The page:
Apart from that, the heavier pictures in both formats mean less RGB artifacts than what’s found on the stock CM camera (even with disabled denoised). This should, off the bat, give you some noticeable improvements. There are some picture samples posted by XDA users that might give you an idea of what to expect:
Both cameras look rather good, but there’s some key differences to be found. The first one being that the ISO is different – this is a camera property that determines how sensitive it is to light. The ISO in the stock camera is 1200 while the ColorOS features a reported default of 800 which means the exposure is significantly different (in the ASA scale system for ISO, this value scales linearly, so you can imagine it’s quite substantial). The result is lighter (or whiter) pictures on the stock camera. For some situations, this could potentially be better, but for the most part it looks a tad more washed out. Both cameras have comparable levels of noise, but the different exposure makes them stand out a little more on the stock solution. Other things like aperture and shutter speed also impact exposure, and in this regard the ColorOS does very good considering the slower shutter options out there.
But another great thing about this camera is that, while the initial offerings were rather basic, XDA Junior Member infinityplus contributed and helped put out a set of plugins adding missing functionality, including the desired 50MP picture taking module that made the Oppo Find 7 the source of so much buzz back in 2014. Other than that, you’ve got professional mode which will give you more control and potentially better quality results, among others you can find in the thread.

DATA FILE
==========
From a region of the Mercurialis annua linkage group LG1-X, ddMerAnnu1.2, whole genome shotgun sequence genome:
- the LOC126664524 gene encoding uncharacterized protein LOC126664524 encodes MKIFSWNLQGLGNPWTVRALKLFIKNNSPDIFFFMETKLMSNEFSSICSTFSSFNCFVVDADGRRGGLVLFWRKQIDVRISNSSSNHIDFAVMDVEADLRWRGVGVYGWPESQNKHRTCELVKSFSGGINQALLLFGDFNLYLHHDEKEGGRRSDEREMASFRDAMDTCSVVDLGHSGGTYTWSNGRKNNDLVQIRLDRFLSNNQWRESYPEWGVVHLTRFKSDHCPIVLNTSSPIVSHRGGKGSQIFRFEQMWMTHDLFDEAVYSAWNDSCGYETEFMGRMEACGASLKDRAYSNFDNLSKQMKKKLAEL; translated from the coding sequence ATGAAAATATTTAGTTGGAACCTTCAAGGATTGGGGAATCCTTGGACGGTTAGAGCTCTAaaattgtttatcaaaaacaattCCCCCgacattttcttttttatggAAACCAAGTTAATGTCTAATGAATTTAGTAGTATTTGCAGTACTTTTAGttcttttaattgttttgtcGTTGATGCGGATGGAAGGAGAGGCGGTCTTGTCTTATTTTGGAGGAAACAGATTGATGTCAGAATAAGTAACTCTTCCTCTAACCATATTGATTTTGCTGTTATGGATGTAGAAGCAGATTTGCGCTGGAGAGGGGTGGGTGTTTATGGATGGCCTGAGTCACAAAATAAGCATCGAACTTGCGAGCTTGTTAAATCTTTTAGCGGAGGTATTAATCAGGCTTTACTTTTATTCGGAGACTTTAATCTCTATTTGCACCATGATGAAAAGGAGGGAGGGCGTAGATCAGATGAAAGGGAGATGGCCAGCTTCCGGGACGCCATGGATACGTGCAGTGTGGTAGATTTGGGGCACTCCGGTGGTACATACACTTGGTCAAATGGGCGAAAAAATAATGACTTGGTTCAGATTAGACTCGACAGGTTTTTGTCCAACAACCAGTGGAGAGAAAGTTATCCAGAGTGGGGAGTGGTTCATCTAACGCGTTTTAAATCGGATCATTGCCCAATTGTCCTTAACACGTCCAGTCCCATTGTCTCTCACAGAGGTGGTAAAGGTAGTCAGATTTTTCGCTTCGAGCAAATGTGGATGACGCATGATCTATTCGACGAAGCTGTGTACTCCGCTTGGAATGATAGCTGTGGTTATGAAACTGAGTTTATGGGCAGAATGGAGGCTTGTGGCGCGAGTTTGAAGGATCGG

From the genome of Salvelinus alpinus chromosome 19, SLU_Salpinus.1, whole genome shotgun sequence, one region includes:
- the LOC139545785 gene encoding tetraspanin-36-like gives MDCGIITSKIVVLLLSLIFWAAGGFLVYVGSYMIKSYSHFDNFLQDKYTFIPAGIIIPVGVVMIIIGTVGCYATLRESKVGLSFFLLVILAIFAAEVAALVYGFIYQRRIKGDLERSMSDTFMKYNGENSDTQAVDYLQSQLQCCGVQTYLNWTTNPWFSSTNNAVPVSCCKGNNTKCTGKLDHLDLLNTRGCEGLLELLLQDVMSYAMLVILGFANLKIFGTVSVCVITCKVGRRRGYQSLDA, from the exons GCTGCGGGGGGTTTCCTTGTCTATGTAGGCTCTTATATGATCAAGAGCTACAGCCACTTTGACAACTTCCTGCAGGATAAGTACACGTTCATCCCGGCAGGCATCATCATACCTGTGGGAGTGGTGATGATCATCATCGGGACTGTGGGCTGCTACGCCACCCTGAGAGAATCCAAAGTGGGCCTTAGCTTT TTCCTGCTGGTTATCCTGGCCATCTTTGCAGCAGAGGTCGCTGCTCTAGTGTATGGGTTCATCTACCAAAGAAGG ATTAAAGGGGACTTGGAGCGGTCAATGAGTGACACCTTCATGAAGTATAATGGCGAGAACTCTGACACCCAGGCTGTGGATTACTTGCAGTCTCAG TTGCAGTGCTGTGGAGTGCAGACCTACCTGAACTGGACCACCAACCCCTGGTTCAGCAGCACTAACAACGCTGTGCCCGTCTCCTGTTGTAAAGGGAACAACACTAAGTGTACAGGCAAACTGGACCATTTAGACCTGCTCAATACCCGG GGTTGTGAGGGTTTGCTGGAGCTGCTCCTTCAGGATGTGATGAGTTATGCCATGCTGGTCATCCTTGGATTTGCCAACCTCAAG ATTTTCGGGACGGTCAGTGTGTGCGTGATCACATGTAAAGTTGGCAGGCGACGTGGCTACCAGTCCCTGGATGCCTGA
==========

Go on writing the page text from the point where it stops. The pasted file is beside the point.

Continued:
The application does come with some problems, though, as it is still an early release. One reported complaint is that the focusing takes place away from where you tap, as illustrated in this picture provided by a user. Some interface buttons might not work on certain software, and the manual focus slide in professional mode is also reportedly faulty. While there’s a good amount of plugin options, there’s a limit of 5 that can be active on the application at once, which could potentially be circumvented but at the time makes the process annoying. It was also posted that certain ROMs see variations in media resolution. Finally, those used to CM Gallery might find that the media scanner does not immediately pick up the pictures taken with this camera, presumably because of file name formatting, but this should be fixed soon.
This new software is rather easy to install, and it doesn’t require root, only sideloading the provided apk. The app can also be used on ROMs other than CM11S, and it has been reported to work on CM12 ROMs with varying degrees of functionality and success. If you are running something other than stock, it’d be wise to check the thread and see what you might run into. Other than that, this seems to be a good offering for those that like a good camera app on their phone. Whether you are a photographer, an amateur enthusiast or simply like taking pictures of your pets, this app will do the job and with on-going development and bug squashing this could become the end-all-be-all camera for OPO users. Many of the things discussed here are based on early reports, and things might change by the time you read this, so once again we suggest you read through and find out what’s new, what works, what doesn’t and see first-hand testimony of the fellow XDA users who provided the reports needed to write this (thanks!).
If there’s something to gather from this story, regardless of the application or who can use it, is the amazing skill of our developer community. Such a port was one of the most sought after mods that I can remember hearing about – not just on our site – and finally seeing it come to fruition on the hand of our talented devs is something admirable that should make every contributor of this site proud of being a part of this. So if you own an OPO, get downloading what could potentially be your new go-to camera app.
Tried out ColorOS camera? What do you think of it? Tell us in the comments!